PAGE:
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Is corporate reporting too focused on short-term performance?

Corporate reporting too focused on short-term results?

Annual reports need to provide more in-depth strategy discussion, backed by relevant operational KPIs so that investors can take a longer-term view of corporate health and performance – according to KPMG International’s second annual Survey of Business Reporting.


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Companies are focusing their performance reporting, strategic discussion and risk assessments on short-term financial objectives, resulting in significant gaps in the information reported to investors.

According to KPMG’s second annual Survey of Business Reporting, an evaluation of 270 annual reports from larger public companies in 16 countries, the short-term focus of corporate reporting is readily apparent. The survey highlights that, of the reports surveyed:

  • Forty-four percent do not look beyond short-term initiatives when discussing strategy.
  • Only 9 percent provide a 5-year track record of operational performance.
  • Only 11 percent show how a company’s risk profile has been managed over time.

There is no indication that reports need to be longer – with current reports averaging 204 pages in length. Annual reports could, however, be better focused. On average, the financial statements made up 42 percent of each report surveyed, while just 15 percent of each report provided information on performance and prospects, and 14 percent on business and strategy.

“Financial information is not the only data that matters to investors,” says Mark Vaessen, Global Head of IFRS at KPMG International. “When evaluating a company, investors also need to be able to assess the health of a business, its growth potential and the long-term sustainability of its earnings.”

While some companies are beginning to report on the most significant elements of business performance outside of financial results, there is room for improvement.

  • Currently, few reports show how a business is progressing against its operational priorities only 17 percent tell investors whether the business is winning or retaining customers and only 7 percent provide information on order-book or sales run-rate to explain how the baseline performance of a business has changed. Indeed, 73 percent of the reports surveyed do not discuss customer-focus as a key business objective.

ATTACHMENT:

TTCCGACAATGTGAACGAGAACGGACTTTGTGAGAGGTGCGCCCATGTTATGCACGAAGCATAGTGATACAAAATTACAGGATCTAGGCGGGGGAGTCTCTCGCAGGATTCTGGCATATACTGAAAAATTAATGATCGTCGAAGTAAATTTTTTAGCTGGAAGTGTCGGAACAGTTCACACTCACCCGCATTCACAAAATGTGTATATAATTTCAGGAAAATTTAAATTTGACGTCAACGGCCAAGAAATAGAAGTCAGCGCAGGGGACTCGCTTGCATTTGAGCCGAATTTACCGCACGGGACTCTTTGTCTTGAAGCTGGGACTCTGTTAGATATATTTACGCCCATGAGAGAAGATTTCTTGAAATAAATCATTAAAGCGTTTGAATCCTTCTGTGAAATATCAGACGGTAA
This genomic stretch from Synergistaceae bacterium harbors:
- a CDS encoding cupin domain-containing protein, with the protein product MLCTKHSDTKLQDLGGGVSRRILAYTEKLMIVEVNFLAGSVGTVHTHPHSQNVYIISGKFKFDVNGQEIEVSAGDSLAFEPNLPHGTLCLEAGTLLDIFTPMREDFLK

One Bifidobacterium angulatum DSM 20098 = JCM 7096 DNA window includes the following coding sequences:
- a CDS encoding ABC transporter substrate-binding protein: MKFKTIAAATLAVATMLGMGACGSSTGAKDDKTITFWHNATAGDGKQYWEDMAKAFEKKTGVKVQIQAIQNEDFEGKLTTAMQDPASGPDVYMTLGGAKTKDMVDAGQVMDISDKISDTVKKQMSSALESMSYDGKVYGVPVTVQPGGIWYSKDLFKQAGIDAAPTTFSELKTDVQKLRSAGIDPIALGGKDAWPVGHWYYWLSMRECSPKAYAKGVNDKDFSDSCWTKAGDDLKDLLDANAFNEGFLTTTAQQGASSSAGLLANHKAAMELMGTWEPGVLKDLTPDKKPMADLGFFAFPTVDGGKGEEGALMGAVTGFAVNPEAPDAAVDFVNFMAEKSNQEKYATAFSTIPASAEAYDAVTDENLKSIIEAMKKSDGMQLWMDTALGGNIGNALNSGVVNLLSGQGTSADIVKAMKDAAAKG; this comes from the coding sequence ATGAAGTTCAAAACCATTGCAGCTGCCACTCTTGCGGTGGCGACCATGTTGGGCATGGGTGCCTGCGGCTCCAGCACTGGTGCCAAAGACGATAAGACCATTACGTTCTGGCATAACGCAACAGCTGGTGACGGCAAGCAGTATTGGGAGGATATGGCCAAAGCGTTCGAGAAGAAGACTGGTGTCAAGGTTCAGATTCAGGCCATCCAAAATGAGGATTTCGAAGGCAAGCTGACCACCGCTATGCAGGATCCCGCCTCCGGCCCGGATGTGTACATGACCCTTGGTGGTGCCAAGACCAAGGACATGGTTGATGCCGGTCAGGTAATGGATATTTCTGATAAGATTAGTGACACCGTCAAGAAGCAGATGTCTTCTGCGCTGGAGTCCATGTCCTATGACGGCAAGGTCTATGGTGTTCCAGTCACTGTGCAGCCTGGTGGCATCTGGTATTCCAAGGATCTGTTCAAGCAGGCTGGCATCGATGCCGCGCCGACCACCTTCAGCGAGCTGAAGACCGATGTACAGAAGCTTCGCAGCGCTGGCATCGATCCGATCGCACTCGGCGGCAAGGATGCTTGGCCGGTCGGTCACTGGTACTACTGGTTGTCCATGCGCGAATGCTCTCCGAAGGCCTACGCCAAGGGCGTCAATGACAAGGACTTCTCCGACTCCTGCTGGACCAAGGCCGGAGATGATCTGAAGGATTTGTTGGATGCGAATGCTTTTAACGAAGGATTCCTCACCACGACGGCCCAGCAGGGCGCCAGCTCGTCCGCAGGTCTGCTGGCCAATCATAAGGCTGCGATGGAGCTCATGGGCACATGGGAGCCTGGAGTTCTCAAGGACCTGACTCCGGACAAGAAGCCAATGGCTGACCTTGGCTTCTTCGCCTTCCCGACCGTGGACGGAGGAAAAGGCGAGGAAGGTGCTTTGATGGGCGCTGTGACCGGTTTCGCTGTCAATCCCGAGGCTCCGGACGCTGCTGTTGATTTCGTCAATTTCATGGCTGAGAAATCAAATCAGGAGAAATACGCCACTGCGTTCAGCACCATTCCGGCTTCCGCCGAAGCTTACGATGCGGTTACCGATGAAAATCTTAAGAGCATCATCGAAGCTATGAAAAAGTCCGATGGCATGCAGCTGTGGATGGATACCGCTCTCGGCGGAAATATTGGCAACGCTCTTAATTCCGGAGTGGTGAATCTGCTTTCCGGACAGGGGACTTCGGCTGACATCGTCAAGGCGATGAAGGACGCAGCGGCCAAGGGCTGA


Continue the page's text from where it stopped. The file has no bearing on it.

• The survey looked at performance information across six key areas of business health, but only 11 percent of the reports came close to covering these. While 58 percent highlighted performance metrics related to products, only 41 percent reported on customer-related indicators, 40 percent on efficiency indicators, 35 percent on staffing indicators, 22 percent on R&D indicators and 15 percent on brand indicators.

According to the KPMG report, corporate reporting needs to find a better balance between reporting of short-term indicators, and metrics that highlight long-term viability and business health of a company.

“At KPMG, we’re committed to having an open dialogue with all stakeholders, including investors, on how to improve the usefulness and value of corporate reporting,” says Vaessen. “We’re currently working with the International Corporate Governance Network (ICGN) to hold discussions with their members around the future of corporate reporting.”

About KPMG’s Survey of Business Reporting

KPMG’s second annual Survey of Business Reporting is based on analysis of 270 annual reports from larger listed companies, covering 16 countries and 15 non-financial industry super-sectors. The survey looked at the quantitative and qualitative information reported in relation to companies’ business model, strategy, performance and risk.

The views and opinions expressed herein are the personal opinions of the interviewees and authors based on their personal experience working as Auditors in the industry and do not necessarily represent the views or opinions of KPMG International or any KPMG member firm.

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